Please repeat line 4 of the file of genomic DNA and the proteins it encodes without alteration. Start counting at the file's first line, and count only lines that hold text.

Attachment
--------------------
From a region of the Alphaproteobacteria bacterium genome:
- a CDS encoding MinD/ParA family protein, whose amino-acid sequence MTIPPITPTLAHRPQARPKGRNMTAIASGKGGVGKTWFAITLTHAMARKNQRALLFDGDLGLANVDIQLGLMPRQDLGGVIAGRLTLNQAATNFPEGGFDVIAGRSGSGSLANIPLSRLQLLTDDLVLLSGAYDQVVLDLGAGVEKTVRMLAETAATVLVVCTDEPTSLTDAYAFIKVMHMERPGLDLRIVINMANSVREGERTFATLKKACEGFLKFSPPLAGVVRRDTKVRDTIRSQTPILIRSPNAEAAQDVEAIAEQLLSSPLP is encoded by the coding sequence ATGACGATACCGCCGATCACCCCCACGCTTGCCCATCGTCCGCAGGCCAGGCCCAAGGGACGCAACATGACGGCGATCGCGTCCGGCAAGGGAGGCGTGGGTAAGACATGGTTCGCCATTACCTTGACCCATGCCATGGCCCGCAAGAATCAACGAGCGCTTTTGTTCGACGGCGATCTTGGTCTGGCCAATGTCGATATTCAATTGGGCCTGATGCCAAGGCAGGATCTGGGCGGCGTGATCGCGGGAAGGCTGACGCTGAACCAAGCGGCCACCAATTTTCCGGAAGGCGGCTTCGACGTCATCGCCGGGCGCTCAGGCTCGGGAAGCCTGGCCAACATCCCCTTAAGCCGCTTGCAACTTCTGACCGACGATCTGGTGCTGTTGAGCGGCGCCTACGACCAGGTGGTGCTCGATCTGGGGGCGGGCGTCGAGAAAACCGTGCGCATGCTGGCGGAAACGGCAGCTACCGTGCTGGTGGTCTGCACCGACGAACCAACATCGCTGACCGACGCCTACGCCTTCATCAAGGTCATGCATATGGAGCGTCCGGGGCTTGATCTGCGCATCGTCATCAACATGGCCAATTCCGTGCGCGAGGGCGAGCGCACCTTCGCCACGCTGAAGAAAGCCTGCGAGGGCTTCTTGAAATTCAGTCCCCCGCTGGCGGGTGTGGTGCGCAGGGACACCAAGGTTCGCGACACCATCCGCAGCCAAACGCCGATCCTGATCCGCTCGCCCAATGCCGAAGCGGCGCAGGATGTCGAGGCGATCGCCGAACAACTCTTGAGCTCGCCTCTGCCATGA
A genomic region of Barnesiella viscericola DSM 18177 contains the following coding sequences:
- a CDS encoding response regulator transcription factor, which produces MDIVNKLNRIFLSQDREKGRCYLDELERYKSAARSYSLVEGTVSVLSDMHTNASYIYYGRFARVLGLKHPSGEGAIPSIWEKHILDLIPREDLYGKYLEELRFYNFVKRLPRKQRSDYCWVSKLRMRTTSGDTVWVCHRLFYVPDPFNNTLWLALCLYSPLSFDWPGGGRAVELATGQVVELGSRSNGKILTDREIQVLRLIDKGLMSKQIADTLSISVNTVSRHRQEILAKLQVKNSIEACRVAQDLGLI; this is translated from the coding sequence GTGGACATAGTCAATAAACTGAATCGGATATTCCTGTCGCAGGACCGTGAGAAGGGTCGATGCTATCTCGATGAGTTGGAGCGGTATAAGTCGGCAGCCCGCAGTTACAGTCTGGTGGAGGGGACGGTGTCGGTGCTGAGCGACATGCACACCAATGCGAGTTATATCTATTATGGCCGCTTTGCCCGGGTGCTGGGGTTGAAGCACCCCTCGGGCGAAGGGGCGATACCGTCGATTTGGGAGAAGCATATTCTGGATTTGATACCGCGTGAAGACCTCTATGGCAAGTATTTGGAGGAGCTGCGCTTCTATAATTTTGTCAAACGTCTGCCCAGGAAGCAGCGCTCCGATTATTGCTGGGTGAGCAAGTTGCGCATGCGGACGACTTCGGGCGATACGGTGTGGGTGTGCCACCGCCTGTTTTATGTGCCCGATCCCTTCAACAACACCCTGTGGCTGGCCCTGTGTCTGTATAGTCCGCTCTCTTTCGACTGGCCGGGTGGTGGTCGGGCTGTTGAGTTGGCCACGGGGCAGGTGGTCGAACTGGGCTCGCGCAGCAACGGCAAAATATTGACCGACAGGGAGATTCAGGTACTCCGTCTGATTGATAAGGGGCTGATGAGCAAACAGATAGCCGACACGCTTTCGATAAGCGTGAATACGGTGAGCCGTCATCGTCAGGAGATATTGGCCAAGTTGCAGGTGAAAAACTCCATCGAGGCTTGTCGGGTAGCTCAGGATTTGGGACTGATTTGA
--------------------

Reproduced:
- a CDS encoding response regulator transcription factor, which produces MDIVNKLNRIFLSQDREKGRCYLDELERYKSAARSYSLVEGTVSVLSDMHTNASYIYYGRFARVLGLKHPSGEGAIPSIWEKHILDLIPREDLYGKYLEELRFYNFVKRLPRKQRSDYCWVSKLRMRTTSGDTVWVCHRLFYVPDPFNNTLWLALCLYSPLSFDWPGGGRAVELATGQVVELGSRSNGKILTDREIQVLRLIDKGLMSKQIADTLSISVNTVSRHRQEILAKLQVKNSIEACRVAQDLGLI; this is translated from the coding sequence GTGGACATAGTCAATAAACTGAATCGGATATTCCTGTCGCAGGACCGTGAGAAGGGTCGATGCTATCTCGATGAGTTGGAGCGGTATAAGTCGGCAGCCCGCAGTTACAGTCTGGTGGAGGGGACGGTGTCGGTGCTGAGCGACATGCACACCAATGCGAGTTATATCTATTATGGCCGCTTTGCCCGGGTGCTGGGGTTGAAGCACCCCTCGGGCGAAGGGGCGATACCGTCGATTTGGGAGAAGCATATTCTGGATTTGATACCGCGTGAAGACCTCTATGGCAAGTATTTGGAGGAGCTGCGCTTCTATAATTTTGTCAAACGTCTGCCCAGGAAGCAGCGCTCCGATTATTGCTGGGTGAGCAAGTTGCGCATGCGGACGACTTCGGGCGATACGGTGTGGGTGTGCCACCGCCTGTTTTATGTGCCCGATCCCTTCAACAACACCCTGTGGCTGGCCCTGTGTCTGTATAGTCCGCTCTCTTTCGACTGGCCGGGTGGTGGTCGGGCTGTTGAGTTGGCCACGGGGCAGGTGGTCGAACTGGGCTCGCGCAGCAACGGCAAAATATTGACCGACAGGGAGATTCAGGTACTCCGTCTGATTGATAAGGGGCTGATGAGCAAACAGATAGCCGACACGCTTTCGATAAGCGTGAATACGGTGAGCCGTCATCGTCAGGAGATATTGGCCAAGTTGCAGGTGAAAAACTCCATCGAGGCTTGTCGGGTAGCTCAGGATTTGGGACTGATTTGA